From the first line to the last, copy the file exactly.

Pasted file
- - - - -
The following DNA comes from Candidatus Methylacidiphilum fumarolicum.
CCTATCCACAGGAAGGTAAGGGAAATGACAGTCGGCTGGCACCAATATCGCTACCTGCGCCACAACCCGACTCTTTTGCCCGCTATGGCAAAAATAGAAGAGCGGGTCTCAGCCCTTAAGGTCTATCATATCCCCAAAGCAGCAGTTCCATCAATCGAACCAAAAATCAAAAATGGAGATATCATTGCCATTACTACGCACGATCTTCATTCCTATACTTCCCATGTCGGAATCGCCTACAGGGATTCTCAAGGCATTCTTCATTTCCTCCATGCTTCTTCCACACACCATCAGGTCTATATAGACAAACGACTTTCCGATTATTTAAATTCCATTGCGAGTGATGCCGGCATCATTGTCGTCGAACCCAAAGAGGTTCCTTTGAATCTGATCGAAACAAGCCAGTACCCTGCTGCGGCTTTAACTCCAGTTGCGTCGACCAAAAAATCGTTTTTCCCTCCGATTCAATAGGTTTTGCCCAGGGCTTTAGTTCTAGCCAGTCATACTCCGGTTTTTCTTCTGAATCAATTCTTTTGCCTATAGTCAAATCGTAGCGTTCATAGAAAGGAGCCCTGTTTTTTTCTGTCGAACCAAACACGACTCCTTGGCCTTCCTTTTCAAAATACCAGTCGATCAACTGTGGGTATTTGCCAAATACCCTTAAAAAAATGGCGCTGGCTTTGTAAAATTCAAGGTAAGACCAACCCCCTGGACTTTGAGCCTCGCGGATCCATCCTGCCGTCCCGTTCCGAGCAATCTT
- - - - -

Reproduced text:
The following DNA comes from Candidatus Methylacidiphilum fumarolicum.
CCTATCCACAGGAAGGTAAGGGAAATGACAGTCGGCTGGCACCAATATCGCTACCTGCGCCACAACCCGACTCTTTTGCCCGCTATGGCAAAAATAGAAGAGCGGGTCTCAGCCCTTAAGGTCTATCATATCCCCAAAGCAGCAGTTCCATCAATCGAACCAAAAATCAAAAATGGAGATATCATTGCCATTACTACGCACGATCTTCATTCCTATACTTCCCATGTCGGAATCGCCTACAGGGATTCTCAAGGCATTCTTCATTTCCTCCATGCTTCTTCCACACACCATCAGGTCTATATAGACAAACGACTTTCCGATTATTTAAATTCCATTGCGAGTGATGCCGGCATCATTGTCGTCGAACCCAAAGAGGTTCCTTTGAATCTGATCGAAACAAGCCAGTACCCTGCTGCGGCTTTAACTCCAGTTGCGTCGACCAAAAAATCGTTTTTCCCTCCGATTCAATAGGTTTTGCCCAGGGCTTTAGTTCTAGCCAGTCATACTCCGGTTTTTCTTCTGAATCAATTCTTTTGCCTATAGTCAAATCGTAGCGTTCATAGAAAGGAGCCCTGTTTTTTTCTGTCGAACCAAACACGACTCCTTGGCCTTCCTTTTCAAAATACCAGTCGATCAACTGTGGGTATTTGCCAAATACCCTTAAAAAAATGGCGCTGGCTTTGTAAAATTCAAGGTAAGACCAACCCCCTGGACTTTGAGCCTCGCGGATCCATCCTGCCGTCCCGTTCCGAGCAATCTT